A mathematician’s happy diatribe about what happens when mathematicians gather

Doron Zeilberger cast a wary glance at the social gathering habits of his fellow mathematicians. He wrote a little, gleeful diatribe about it: Opinion 104: The Shocking State of Contemporary “Mathematics”, and the Meta-Shocking Fact that Very Few People Are Shocked I just came back from attending the 1052nd AMS (sectional) meeting at Penn State, […]

How well scientists understand how to figure out how the brain works…

An essay (in The Elusive Self blog) about a demonstration of how little anyone really understands how the brain works: False functional inference: what does it mean to understand the brain? A few days ago Eric Jonas and Konrad Kording [pictured here] (J&K) posted a thought-provoking paper on bioRxiv entitled “Could a neuroscientist understand a microprocessor?” […]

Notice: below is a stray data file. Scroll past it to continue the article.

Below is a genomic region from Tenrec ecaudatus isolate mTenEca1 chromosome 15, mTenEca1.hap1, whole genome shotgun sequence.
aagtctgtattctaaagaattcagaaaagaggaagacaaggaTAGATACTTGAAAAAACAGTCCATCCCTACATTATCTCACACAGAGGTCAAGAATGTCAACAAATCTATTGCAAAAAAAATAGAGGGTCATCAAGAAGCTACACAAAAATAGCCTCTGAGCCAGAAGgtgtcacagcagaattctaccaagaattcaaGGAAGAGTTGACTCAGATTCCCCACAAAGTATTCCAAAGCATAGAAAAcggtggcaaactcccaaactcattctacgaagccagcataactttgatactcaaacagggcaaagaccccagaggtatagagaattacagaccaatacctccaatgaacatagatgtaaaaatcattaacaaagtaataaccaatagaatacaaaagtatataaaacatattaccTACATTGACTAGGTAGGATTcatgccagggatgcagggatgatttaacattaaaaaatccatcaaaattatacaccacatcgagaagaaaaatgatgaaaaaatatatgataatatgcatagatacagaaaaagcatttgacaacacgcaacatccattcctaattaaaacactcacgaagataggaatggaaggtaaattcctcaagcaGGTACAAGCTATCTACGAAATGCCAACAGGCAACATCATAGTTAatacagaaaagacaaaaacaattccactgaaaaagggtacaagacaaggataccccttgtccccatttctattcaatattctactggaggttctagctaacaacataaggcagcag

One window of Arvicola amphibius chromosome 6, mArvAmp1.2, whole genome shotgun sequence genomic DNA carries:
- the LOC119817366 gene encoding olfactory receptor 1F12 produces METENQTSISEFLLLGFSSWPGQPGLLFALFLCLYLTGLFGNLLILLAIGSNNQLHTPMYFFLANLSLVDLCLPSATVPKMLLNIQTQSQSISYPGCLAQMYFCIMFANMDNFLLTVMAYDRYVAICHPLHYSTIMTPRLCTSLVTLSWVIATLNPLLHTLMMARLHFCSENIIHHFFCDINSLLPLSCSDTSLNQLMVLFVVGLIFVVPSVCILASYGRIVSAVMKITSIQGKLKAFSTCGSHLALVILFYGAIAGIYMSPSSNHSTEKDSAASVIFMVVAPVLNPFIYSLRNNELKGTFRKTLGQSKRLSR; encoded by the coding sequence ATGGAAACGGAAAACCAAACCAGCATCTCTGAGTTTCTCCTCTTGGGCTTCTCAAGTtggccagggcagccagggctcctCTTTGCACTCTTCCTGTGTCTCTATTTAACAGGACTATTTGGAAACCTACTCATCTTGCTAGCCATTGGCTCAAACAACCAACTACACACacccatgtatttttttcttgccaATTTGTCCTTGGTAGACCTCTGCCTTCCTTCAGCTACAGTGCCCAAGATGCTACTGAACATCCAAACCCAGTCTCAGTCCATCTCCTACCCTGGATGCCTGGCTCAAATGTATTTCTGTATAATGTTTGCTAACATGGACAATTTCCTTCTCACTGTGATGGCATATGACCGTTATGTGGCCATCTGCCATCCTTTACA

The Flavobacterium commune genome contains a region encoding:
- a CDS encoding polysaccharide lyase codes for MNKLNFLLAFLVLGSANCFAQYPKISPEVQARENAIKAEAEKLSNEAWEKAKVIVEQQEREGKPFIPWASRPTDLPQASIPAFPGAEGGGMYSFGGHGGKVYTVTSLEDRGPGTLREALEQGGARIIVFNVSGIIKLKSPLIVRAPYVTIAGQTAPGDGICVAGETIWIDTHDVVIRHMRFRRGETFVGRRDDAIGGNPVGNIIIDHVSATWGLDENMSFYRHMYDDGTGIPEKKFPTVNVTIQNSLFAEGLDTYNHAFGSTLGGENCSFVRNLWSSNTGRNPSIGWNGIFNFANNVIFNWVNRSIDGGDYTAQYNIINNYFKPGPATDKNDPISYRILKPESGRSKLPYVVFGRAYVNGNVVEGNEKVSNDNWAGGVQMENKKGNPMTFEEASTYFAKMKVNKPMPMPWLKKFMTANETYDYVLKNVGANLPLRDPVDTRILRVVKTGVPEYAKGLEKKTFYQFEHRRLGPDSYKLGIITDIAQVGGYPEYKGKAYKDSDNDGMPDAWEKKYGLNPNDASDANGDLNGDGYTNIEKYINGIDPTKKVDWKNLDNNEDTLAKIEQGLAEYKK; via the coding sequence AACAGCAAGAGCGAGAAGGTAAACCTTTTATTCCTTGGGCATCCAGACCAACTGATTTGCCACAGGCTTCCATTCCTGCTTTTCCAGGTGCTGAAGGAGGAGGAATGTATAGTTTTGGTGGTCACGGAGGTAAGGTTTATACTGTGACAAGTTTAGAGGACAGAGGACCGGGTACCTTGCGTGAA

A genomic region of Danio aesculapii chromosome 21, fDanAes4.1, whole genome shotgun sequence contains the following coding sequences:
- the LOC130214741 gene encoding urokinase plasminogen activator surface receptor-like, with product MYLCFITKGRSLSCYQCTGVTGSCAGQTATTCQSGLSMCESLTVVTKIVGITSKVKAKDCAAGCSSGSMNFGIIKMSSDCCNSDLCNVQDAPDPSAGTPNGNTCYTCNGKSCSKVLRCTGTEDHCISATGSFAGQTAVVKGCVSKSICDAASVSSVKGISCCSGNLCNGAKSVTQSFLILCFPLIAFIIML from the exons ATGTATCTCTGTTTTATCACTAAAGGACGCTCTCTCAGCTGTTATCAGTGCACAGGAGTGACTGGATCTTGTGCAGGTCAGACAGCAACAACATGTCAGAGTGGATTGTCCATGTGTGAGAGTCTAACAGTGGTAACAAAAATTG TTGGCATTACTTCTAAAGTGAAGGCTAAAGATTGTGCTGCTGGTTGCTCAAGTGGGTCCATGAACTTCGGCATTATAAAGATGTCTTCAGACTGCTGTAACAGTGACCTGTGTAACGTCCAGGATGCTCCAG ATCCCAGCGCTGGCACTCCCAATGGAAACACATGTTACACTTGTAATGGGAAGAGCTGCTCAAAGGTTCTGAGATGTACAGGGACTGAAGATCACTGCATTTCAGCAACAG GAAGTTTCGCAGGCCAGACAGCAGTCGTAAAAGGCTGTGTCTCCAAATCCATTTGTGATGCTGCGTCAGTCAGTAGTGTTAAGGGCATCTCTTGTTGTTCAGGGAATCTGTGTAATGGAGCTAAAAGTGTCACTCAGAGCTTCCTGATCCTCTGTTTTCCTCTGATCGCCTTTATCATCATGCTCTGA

Bee’s Treefrogs In an Assault on the Cocktail Party Problem

Treefrogs often find themselves faced with the Cocktail Party Problem. Those who study the Cocktail Party Problem have their own complicated mess to make sense of: They try to understand how someone amidst a yacketing group can understand one particular conversation even though many other conversations are equally audible. This study sees treefrogs as possibly being […]

Vaughn Bell: the power of appreciating not-understanding

The power of psychology can come from appreciating that psychologists truly understand only a tiny part of what makes people tick*. That’s the message of a nice essay by psychologist Vaughn Bell. His essay is part of a special BPS Research Digest special series called “Psychology to the Rescue“,  in which the editor “asked a […]